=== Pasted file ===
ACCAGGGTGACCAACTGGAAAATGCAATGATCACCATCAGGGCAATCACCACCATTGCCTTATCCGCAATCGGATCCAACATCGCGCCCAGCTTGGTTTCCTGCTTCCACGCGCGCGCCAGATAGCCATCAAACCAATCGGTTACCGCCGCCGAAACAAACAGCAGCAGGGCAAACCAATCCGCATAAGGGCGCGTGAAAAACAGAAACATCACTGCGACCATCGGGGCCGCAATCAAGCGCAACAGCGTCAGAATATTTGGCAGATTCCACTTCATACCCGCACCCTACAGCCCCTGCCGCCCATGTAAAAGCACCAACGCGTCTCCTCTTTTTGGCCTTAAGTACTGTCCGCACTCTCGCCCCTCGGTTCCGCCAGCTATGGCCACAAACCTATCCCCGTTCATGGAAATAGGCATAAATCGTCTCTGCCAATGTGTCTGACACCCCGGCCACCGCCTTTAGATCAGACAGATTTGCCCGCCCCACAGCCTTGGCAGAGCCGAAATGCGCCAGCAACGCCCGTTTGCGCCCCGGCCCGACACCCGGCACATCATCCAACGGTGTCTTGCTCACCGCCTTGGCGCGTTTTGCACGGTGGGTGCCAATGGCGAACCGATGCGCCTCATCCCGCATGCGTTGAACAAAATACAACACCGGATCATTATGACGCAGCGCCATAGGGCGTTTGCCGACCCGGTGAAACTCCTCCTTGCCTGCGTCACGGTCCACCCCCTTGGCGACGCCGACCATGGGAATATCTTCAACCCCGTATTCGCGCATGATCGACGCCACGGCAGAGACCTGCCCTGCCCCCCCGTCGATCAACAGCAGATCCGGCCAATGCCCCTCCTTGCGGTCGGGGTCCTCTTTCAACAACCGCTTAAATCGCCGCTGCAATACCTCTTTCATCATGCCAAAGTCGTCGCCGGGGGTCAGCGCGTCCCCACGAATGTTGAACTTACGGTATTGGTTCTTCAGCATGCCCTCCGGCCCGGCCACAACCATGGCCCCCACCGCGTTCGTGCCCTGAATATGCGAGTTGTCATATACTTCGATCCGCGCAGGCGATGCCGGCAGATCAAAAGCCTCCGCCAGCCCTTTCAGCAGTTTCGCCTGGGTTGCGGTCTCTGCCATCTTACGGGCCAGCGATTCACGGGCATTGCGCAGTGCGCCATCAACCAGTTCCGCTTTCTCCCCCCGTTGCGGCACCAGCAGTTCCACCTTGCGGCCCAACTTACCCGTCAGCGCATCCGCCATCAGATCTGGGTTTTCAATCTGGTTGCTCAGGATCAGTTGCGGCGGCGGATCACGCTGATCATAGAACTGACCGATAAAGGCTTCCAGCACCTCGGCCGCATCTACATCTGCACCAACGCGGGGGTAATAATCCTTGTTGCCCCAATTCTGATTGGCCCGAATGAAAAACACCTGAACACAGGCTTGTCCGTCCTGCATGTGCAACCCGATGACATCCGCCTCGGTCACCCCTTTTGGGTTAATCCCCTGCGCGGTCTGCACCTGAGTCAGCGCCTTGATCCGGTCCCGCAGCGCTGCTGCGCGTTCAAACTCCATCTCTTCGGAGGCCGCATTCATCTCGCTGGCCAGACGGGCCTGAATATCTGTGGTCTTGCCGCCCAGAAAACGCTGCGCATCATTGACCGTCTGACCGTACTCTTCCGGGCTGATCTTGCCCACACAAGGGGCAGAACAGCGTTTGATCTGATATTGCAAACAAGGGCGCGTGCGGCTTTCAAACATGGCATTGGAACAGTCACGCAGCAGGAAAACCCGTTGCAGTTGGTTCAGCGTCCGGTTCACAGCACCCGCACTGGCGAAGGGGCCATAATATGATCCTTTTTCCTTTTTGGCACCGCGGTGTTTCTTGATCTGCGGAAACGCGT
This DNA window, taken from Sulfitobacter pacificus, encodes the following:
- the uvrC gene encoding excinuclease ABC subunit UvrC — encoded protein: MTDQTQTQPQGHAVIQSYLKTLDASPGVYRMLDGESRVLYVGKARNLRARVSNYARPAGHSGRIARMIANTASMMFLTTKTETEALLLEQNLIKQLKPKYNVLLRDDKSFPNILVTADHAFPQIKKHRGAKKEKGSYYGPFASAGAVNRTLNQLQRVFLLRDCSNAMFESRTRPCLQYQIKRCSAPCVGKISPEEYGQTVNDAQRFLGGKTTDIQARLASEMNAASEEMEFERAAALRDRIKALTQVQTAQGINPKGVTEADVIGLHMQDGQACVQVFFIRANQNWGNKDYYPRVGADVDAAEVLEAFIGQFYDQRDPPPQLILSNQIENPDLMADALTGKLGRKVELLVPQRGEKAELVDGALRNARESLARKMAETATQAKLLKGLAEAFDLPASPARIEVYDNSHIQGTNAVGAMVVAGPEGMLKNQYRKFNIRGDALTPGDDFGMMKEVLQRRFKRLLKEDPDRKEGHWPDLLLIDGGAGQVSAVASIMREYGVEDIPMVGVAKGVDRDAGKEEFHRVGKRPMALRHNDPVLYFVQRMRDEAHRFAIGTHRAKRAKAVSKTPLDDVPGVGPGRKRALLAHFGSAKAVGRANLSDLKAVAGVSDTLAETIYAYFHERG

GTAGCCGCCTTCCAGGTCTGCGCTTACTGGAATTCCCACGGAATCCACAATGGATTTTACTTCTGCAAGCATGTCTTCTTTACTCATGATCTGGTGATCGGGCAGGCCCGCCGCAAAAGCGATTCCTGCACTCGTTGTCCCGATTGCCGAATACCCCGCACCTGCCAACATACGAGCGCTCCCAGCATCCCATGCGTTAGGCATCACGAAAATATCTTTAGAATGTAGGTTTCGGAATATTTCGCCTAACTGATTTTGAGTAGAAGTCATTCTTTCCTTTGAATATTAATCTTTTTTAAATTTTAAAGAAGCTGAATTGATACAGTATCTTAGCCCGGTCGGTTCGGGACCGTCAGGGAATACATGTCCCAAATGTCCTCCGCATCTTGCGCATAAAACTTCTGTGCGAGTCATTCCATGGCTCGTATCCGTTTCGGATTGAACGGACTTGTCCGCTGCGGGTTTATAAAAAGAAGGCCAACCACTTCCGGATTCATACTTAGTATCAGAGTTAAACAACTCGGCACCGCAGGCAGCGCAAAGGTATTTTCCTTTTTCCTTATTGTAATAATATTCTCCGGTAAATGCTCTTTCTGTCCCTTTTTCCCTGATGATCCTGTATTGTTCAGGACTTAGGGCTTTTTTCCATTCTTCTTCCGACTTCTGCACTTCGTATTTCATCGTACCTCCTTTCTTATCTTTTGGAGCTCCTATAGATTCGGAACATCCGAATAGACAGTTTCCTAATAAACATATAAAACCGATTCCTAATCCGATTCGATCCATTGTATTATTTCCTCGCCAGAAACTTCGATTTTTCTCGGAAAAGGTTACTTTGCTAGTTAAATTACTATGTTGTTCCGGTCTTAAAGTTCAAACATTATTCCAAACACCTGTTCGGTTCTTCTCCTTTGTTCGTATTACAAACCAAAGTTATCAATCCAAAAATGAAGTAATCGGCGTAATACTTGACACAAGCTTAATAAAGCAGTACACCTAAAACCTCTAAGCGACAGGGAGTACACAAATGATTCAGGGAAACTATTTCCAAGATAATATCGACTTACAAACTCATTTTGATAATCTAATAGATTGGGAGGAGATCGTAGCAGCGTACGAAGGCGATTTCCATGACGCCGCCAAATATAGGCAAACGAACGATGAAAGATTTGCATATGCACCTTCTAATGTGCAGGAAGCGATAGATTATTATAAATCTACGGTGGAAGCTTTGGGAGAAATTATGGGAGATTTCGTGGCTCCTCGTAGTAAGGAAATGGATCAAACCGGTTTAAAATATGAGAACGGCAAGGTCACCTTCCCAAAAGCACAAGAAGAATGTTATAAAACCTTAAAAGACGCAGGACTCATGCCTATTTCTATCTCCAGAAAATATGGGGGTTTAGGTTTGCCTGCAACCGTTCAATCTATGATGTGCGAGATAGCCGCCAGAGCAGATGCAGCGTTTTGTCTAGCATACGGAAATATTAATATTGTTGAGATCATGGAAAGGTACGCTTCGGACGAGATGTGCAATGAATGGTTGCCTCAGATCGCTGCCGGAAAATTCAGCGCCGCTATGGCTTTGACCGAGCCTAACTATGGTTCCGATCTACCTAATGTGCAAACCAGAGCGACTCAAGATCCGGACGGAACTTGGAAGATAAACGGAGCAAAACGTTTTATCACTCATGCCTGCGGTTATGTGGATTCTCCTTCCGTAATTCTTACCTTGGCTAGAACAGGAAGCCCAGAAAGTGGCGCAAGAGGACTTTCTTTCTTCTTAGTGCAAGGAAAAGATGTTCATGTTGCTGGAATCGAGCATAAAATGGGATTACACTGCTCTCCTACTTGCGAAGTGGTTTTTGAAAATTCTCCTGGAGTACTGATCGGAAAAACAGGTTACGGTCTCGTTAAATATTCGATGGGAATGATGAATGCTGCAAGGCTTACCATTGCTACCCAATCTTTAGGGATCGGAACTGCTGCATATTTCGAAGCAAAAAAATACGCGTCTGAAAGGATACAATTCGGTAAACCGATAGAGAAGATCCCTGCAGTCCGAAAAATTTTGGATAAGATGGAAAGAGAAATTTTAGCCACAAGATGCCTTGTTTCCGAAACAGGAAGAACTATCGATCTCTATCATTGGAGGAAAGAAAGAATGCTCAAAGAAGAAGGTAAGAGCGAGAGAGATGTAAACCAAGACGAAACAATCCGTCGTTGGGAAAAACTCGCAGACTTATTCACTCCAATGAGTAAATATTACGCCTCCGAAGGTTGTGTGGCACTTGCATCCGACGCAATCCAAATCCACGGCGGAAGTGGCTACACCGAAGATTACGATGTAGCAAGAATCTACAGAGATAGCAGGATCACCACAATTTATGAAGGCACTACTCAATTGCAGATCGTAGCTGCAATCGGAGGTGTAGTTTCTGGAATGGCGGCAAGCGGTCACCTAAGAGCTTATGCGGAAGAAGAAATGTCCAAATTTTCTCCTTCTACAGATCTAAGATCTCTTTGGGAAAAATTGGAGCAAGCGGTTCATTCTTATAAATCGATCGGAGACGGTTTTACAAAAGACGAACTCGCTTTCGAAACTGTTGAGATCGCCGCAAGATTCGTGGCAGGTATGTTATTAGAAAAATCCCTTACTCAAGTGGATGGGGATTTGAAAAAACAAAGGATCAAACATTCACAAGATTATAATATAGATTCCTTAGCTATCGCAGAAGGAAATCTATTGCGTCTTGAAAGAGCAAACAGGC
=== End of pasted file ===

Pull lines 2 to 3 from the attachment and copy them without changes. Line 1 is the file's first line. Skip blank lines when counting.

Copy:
This DNA window, taken from Sulfitobacter pacificus, encodes the following:
- the uvrC gene encoding excinuclease ABC subunit UvrC — encoded protein: MTDQTQTQPQGHAVIQSYLKTLDASPGVYRMLDGESRVLYVGKARNLRARVSNYARPAGHSGRIARMIANTASMMFLTTKTETEALLLEQNLIKQLKPKYNVLLRDDKSFPNILVTADHAFPQIKKHRGAKKEKGSYYGPFASAGAVNRTLNQLQRVFLLRDCSNAMFESRTRPCLQYQIKRCSAPCVGKISPEEYGQTVNDAQRFLGGKTTDIQARLASEMNAASEEMEFERAAALRDRIKALTQVQTAQGINPKGVTEADVIGLHMQDGQACVQVFFIRANQNWGNKDYYPRVGADVDAAEVLEAFIGQFYDQRDPPPQLILSNQIENPDLMADALTGKLGRKVELLVPQRGEKAELVDGALRNARESLARKMAETATQAKLLKGLAEAFDLPASPARIEVYDNSHIQGTNAVGAMVVAGPEGMLKNQYRKFNIRGDALTPGDDFGMMKEVLQRRFKRLLKEDPDRKEGHWPDLLLIDGGAGQVSAVASIMREYGVEDIPMVGVAKGVDRDAGKEEFHRVGKRPMALRHNDPVLYFVQRMRDEAHRFAIGTHRAKRAKAVSKTPLDDVPGVGPGRKRALLAHFGSAKAVGRANLSDLKAVAGVSDTLAETIYAYFHERG